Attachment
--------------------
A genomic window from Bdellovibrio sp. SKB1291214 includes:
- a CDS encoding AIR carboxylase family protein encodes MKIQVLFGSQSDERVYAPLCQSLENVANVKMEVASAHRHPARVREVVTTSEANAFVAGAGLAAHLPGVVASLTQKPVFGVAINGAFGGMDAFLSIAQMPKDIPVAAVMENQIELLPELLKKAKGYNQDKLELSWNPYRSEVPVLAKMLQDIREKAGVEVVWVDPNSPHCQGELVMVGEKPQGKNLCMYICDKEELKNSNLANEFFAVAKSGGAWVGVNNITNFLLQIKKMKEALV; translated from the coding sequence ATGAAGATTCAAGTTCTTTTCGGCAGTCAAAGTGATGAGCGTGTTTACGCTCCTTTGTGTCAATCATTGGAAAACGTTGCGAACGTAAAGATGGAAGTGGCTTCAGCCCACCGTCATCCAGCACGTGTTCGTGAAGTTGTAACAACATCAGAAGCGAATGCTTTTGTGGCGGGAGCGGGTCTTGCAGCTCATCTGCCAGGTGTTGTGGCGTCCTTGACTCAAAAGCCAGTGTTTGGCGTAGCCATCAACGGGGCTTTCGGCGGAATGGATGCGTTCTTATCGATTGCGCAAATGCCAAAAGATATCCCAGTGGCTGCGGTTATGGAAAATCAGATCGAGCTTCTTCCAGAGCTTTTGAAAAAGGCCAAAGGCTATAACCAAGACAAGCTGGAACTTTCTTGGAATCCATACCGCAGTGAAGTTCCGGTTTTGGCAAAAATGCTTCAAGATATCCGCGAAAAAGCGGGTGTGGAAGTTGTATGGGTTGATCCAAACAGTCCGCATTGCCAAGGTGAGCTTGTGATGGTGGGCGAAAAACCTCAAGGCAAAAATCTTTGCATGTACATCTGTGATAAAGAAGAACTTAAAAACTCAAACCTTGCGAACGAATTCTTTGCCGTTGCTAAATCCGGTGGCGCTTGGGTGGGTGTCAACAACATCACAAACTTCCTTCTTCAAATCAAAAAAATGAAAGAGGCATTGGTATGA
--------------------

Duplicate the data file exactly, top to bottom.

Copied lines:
A genomic window from Bdellovibrio sp. SKB1291214 includes:
- a CDS encoding AIR carboxylase family protein encodes MKIQVLFGSQSDERVYAPLCQSLENVANVKMEVASAHRHPARVREVVTTSEANAFVAGAGLAAHLPGVVASLTQKPVFGVAINGAFGGMDAFLSIAQMPKDIPVAAVMENQIELLPELLKKAKGYNQDKLELSWNPYRSEVPVLAKMLQDIREKAGVEVVWVDPNSPHCQGELVMVGEKPQGKNLCMYICDKEELKNSNLANEFFAVAKSGGAWVGVNNITNFLLQIKKMKEALV; translated from the coding sequence ATGAAGATTCAAGTTCTTTTCGGCAGTCAAAGTGATGAGCGTGTTTACGCTCCTTTGTGTCAATCATTGGAAAACGTTGCGAACGTAAAGATGGAAGTGGCTTCAGCCCACCGTCATCCAGCACGTGTTCGTGAAGTTGTAACAACATCAGAAGCGAATGCTTTTGTGGCGGGAGCGGGTCTTGCAGCTCATCTGCCAGGTGTTGTGGCGTCCTTGACTCAAAAGCCAGTGTTTGGCGTAGCCATCAACGGGGCTTTCGGCGGAATGGATGCGTTCTTATCGATTGCGCAAATGCCAAAAGATATCCCAGTGGCTGCGGTTATGGAAAATCAGATCGAGCTTCTTCCAGAGCTTTTGAAAAAGGCCAAAGGCTATAACCAAGACAAGCTGGAACTTTCTTGGAATCCATACCGCAGTGAAGTTCCGGTTTTGGCAAAAATGCTTCAAGATATCCGCGAAAAAGCGGGTGTGGAAGTTGTATGGGTTGATCCAAACAGTCCGCATTGCCAAGGTGAGCTTGTGATGGTGGGCGAAAAACCTCAAGGCAAAAATCTTTGCATGTACATCTGTGATAAAGAAGAACTTAAAAACTCAAACCTTGCGAACGAATTCTTTGCCGTTGCTAAATCCGGTGGCGCTTGGGTGGGTGTCAACAACATCACAAACTTCCTTCTTCAAATCAAAAAAATGAAAGAGGCATTGGTATGA